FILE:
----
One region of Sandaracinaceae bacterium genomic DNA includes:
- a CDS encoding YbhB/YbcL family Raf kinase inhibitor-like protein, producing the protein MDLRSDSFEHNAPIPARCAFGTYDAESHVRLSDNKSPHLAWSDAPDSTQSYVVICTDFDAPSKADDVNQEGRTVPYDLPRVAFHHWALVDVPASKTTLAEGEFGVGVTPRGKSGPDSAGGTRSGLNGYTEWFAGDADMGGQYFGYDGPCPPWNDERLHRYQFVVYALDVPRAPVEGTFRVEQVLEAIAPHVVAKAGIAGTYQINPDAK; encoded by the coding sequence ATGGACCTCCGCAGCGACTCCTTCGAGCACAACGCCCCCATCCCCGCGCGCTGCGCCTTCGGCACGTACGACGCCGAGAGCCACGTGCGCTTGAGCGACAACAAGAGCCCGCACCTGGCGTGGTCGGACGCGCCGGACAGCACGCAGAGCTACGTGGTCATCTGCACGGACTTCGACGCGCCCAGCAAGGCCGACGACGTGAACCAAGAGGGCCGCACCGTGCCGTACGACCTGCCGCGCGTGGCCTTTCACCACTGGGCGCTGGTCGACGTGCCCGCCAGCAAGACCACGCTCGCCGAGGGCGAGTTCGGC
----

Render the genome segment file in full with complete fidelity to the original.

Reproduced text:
One region of Sandaracinaceae bacterium genomic DNA includes:
- a CDS encoding YbhB/YbcL family Raf kinase inhibitor-like protein, producing the protein MDLRSDSFEHNAPIPARCAFGTYDAESHVRLSDNKSPHLAWSDAPDSTQSYVVICTDFDAPSKADDVNQEGRTVPYDLPRVAFHHWALVDVPASKTTLAEGEFGVGVTPRGKSGPDSAGGTRSGLNGYTEWFAGDADMGGQYFGYDGPCPPWNDERLHRYQFVVYALDVPRAPVEGTFRVEQVLEAIAPHVVAKAGIAGTYQINPDAK; encoded by the coding sequence ATGGACCTCCGCAGCGACTCCTTCGAGCACAACGCCCCCATCCCCGCGCGCTGCGCCTTCGGCACGTACGACGCCGAGAGCCACGTGCGCTTGAGCGACAACAAGAGCCCGCACCTGGCGTGGTCGGACGCGCCGGACAGCACGCAGAGCTACGTGGTCATCTGCACGGACTTCGACGCGCCCAGCAAGGCCGACGACGTGAACCAAGAGGGCCGCACCGTGCCGTACGACCTGCCGCGCGTGGCCTTTCACCACTGGGCGCTGGTCGACGTGCCCGCCAGCAAGACCACGCTCGCCGAGGGCGAGTTCGGC